• Gimme everything!: the GPL stands alone in it's requirement that the code itself and all derivative works be free software.

      Hope that helps.

  • By banning MPL and then reversing the ban once the discussion heated up, Google has "made a statement".

    What would help is for some OSS lawyer to come up with a simplified menu of licenses something like Creative Commons. You do need at least BSD and GPL, but I agree there are way too many licenses. We non-legal geeks just want simple choices like "share alike" (GPL), "attribution" (BSD), "non commercial" (like M$ "open" licenses - not in the open source spirit but ok when used sparingly).

  • Proposed solution (Score:3, Interesting)

    by suck_burners_rice (1258684) on Friday August 29, 2008 @11:29AM (#24795421)

    Here's a possible solution to the license proliferation / cross pollination problem of F/OSS software projects: Each open source compliant license could include within its terms specific permission to use portions of its project's code in software licensed under another open source compliant license. It could be called an Open Source Cross-Pollination Clause or something like that, and the wording would be identical across licenses. It would be a sort of "UCC of software licenses." As an example of what might happen if this clause were included in, say, the Apache license, the Mozilla license, and the Eclipse license: Suppose there are a group of functions in Apache that produce some result that might be useful in a web browser. The Mozilla project could copy that code verbatim, insert it into Mozilla, and perhaps make modifications to it later on. The copy of that portion of code would essentially become licensed under the Mozilla license. The Eclipse project could then find that code useful and copy it into Eclipse, perhaps modifying it further. Now there are three copies of that code, each licensed under the same license as the broader code that contains it. If, say, all OSI approved licenses decided to insert this Cross-Pollination Clause, it would completely solve the problems of license compatibility.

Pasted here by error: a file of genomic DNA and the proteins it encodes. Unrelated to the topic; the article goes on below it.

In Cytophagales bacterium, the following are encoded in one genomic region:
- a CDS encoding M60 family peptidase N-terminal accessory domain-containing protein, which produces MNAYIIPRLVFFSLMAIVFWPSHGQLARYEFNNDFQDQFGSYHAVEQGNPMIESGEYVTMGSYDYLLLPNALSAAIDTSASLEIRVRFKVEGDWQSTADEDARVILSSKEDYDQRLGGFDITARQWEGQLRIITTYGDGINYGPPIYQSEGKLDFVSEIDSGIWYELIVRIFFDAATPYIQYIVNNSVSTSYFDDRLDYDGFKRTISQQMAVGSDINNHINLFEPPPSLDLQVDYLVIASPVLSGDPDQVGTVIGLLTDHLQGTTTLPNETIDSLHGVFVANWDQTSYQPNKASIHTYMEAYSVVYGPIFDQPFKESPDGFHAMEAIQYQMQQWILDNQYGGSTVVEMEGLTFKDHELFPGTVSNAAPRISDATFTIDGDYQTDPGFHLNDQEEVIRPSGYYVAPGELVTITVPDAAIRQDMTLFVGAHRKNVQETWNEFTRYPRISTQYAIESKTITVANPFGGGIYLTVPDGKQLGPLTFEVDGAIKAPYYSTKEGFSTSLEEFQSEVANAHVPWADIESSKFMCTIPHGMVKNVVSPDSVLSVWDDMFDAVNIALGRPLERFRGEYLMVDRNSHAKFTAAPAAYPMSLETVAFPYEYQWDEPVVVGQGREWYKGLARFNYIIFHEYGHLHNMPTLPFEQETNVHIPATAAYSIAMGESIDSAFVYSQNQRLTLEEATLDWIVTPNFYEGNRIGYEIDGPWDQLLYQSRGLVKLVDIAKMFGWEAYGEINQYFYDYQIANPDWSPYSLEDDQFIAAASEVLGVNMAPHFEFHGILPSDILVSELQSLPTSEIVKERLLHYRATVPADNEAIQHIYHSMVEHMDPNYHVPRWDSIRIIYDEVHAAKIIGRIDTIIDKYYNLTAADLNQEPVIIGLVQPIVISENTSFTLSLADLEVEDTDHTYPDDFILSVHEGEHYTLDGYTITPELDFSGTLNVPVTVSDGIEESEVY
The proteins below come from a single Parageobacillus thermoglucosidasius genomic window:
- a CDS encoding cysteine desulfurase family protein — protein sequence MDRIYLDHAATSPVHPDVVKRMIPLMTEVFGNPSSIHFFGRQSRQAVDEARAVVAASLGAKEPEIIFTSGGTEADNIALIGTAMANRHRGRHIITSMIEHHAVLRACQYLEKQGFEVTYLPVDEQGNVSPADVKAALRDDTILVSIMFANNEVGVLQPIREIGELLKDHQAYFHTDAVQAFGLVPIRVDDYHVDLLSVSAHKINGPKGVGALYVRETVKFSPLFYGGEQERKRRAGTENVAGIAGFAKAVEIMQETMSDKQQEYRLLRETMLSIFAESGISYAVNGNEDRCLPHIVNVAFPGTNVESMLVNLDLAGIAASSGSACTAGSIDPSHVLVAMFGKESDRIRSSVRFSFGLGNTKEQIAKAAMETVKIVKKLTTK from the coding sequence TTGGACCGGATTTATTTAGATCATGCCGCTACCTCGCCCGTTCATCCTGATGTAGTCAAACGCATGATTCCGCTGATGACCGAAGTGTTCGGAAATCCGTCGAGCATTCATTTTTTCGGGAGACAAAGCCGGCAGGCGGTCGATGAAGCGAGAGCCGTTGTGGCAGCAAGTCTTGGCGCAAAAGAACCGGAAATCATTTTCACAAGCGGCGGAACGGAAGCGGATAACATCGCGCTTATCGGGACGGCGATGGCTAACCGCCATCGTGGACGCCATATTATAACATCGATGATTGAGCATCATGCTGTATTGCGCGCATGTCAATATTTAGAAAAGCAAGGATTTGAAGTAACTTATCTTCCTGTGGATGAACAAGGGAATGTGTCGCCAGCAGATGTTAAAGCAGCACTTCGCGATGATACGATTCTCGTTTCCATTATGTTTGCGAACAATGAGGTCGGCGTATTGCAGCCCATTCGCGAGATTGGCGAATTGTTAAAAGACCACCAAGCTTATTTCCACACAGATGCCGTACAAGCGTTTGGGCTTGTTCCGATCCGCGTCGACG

• As the proud owner of my own Google Code project, I can attest to the need for freedom and avoidance of any restrictions of any kind in Google Code. Are they looking to be an incubator of great new ideas? They let the mad scientists play! With the sad killing off of the GooglePages phenomenon, we're all sad to see the great benefactor turn Corporate on us. Please Google, stop crapping on your brand. Come back from the Dark Side.